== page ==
Green River

Author: William Cullen Bryant  | Date: 1820


When breezes are soft and skies are fair,

I steal an hour from study and care,

And hie me away to the woodland scene,

Where wanders the stream with waters of green,

As if the bright fringe of herbs on its brink

Had given their stain to the waves they drink;

And they, whose meadows it murmurs through,

Have named the stream from its own fair hue.

Yet pure its waters- its shallows are bright

With colored pebbles and sparkles of light,

And clear the depths where its eddies play,

And dimples deepen and whirl away,

And the plane-tree’s speckled arms o’ershoot

The swifter current that mines its root,

Through whose shifting leaves, as you walk the hill,

The quivering glimmer of sun and rill

With a sudden flash on the eye is thrown,

Like the ray that streams from the diamond-stone.

Oh, loveliest there the spring days come,

With blossoms, and birds, and wild-bees’ hum;

The flowers of summer are fairest there,

And freshest the breath of the summer air;

And sweetest the golden autumn day

In silence and sunshine glides away.

Yet, fair as thou art, thou shunnest to glide,

Beautiful stream! by the village side;

But windest away from haunts of men,

To quiet valley and shaded glen;

And forest, and meadow, and slope of hill,

Around thee, are lonely, lovely, and still,

lonely- save when, by thy rippling tides,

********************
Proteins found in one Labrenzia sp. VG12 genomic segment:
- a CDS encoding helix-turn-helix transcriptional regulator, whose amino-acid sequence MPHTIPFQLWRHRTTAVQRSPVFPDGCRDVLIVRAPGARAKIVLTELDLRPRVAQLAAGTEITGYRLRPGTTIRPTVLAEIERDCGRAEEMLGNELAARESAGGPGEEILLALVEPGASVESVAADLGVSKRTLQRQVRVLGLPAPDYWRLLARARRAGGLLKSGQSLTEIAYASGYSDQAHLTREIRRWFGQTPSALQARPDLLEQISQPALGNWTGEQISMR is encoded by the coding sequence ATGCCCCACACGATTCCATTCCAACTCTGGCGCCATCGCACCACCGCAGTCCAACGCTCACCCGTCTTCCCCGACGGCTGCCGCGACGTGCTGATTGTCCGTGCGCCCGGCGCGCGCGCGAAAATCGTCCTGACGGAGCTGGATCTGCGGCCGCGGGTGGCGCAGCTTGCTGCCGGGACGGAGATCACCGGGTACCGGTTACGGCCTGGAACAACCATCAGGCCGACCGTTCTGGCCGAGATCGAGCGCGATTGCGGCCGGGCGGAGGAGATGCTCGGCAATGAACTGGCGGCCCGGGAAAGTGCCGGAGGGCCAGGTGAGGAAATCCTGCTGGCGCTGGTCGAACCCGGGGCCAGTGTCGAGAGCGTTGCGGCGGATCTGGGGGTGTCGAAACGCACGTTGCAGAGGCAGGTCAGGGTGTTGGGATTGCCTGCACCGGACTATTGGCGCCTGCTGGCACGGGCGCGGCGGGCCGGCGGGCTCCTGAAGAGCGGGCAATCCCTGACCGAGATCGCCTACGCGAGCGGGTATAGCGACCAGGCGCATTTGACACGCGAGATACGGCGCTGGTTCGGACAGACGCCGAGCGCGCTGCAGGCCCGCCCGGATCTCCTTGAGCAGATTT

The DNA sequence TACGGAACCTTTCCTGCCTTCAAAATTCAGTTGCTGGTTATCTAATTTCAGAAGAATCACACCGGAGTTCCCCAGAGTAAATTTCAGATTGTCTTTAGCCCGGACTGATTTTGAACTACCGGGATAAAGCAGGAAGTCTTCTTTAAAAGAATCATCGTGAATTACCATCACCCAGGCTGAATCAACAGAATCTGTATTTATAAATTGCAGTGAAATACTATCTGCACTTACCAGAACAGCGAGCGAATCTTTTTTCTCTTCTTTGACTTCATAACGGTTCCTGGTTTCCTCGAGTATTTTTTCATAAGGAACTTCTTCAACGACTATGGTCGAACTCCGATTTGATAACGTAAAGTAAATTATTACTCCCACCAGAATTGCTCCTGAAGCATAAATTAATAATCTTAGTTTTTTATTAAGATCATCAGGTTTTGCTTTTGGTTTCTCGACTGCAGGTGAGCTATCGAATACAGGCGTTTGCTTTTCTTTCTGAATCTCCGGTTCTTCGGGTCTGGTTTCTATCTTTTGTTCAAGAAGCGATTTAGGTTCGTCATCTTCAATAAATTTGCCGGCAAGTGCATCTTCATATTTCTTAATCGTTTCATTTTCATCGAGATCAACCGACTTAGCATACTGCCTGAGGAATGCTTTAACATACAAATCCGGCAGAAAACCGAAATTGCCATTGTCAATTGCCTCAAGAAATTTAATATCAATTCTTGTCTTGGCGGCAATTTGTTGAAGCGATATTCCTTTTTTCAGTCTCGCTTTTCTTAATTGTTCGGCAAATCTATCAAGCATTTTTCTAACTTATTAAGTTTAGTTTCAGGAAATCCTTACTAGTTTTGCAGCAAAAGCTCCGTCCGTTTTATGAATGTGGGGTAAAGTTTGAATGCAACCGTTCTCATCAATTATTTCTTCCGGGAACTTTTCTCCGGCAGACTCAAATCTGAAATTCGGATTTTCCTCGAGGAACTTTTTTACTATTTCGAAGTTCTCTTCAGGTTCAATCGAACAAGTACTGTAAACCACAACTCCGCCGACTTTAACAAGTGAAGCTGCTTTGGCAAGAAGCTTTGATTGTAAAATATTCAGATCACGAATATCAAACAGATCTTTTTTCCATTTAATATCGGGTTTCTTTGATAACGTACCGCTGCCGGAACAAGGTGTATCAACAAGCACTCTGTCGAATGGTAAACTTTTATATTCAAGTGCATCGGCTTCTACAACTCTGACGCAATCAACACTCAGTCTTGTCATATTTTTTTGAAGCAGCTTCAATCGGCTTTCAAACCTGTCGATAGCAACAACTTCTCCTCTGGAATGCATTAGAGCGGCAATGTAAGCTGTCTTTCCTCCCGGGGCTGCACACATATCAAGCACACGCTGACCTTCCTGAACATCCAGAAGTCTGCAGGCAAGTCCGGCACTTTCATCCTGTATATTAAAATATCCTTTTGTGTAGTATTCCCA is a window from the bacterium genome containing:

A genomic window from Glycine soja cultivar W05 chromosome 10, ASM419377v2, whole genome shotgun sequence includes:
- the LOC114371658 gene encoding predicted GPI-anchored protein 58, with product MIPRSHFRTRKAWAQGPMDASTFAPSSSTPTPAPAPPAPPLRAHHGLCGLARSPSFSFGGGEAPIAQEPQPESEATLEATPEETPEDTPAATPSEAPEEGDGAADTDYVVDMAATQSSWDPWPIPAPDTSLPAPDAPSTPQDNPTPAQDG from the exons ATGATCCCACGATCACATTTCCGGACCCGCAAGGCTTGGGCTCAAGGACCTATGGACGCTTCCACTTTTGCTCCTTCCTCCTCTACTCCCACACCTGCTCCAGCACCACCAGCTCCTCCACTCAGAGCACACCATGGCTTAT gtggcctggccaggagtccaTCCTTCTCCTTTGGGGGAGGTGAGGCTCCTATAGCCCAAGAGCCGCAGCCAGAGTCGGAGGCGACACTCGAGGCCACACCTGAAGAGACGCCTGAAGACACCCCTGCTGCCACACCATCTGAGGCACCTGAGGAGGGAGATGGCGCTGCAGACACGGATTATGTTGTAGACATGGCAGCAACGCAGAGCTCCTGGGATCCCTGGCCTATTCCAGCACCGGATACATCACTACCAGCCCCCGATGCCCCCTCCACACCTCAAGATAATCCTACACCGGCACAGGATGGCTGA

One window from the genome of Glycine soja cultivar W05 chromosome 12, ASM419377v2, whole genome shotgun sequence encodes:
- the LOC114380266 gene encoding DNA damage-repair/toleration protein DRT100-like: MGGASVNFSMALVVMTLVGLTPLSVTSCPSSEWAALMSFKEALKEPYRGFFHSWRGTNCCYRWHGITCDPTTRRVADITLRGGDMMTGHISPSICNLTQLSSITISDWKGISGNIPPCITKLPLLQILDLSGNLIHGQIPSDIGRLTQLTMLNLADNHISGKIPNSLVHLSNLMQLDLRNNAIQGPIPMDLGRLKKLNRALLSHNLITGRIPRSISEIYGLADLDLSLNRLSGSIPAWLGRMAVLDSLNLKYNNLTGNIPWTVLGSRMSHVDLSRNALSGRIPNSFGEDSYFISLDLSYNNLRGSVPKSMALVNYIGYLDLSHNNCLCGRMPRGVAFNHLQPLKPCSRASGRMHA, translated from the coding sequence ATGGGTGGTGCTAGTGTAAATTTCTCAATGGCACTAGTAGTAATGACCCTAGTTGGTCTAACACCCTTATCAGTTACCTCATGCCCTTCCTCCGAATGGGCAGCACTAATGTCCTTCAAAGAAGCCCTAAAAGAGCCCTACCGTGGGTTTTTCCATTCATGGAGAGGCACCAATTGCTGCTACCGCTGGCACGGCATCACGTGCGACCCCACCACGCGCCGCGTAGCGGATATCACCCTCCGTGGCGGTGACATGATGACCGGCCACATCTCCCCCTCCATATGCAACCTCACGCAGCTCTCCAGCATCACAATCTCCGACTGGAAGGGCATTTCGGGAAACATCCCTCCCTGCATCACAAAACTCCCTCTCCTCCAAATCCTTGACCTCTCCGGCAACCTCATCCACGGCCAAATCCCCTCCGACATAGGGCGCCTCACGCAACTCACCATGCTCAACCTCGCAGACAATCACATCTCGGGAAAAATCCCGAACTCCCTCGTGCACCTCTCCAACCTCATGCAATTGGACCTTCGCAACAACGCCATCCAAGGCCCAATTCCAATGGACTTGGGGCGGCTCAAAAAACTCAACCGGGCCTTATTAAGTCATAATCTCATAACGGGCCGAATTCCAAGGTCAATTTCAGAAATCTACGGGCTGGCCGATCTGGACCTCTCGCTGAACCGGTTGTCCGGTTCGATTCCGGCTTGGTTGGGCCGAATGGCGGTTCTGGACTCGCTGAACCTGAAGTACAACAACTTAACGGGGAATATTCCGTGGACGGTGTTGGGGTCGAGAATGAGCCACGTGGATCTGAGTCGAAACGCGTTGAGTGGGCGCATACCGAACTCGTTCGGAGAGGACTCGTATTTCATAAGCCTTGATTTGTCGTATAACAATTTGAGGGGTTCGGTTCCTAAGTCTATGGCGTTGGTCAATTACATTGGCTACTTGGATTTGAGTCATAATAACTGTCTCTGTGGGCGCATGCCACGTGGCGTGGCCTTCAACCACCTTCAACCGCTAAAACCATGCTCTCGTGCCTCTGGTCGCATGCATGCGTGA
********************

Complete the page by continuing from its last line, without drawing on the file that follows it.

From thicket to thicket the angler glides;

Or the simpler comes, with basket and book,

For herbs of power on thy banks to look;

Or haply, some idle dreamer, like me,

To wander, and muse, and gaze on thee,

Still- save the chirp of birds that feed

On the river cherry and seedy reed,

And thy own wild music gushing out

With mellow murmur of fairy shout,

From dawn to the blush of another day,

Like traveller singing along his way.

That fairy music I never hear,

Nor gaze on those waters so green and clear,

And mark them winding away from sight,

Darkened with shade or flashing with light,

While o’er them the vine to its thicket clings,

And the zephyr stoops to freshen his wings,

But I wish that fate had left me free

To wander these quiet haunts with thee,

Till the eating cares of earth should depart,

And the peace of the scene pass into my heart;

And I envy thy stream, as it glides along

Through its beautiful banks in a trance of song.

Though forced to drudge for the dregs of men,

And scrawl strange words with the barbarous pen,

And mingle among the jostling crowd,

Where the sons of strife are subtle and loud-

I often come to this quiet place,

To breathe the airs that ruffle thy face,

And gaze upon thee in silent dream,

For in thy lonely and lovely stream

An image of that calm life appears

That won my heart in my greener years.

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Chicago: William Cullen Bryant, Green River Original Sources, accessed June 24, 2024,

MLA: Bryant, William Cullen. Green River, Original Sources. 24 Jun. 2024.

Harvard: Bryant, WC, Green River. Original Sources, retrieved 24 June 2024, from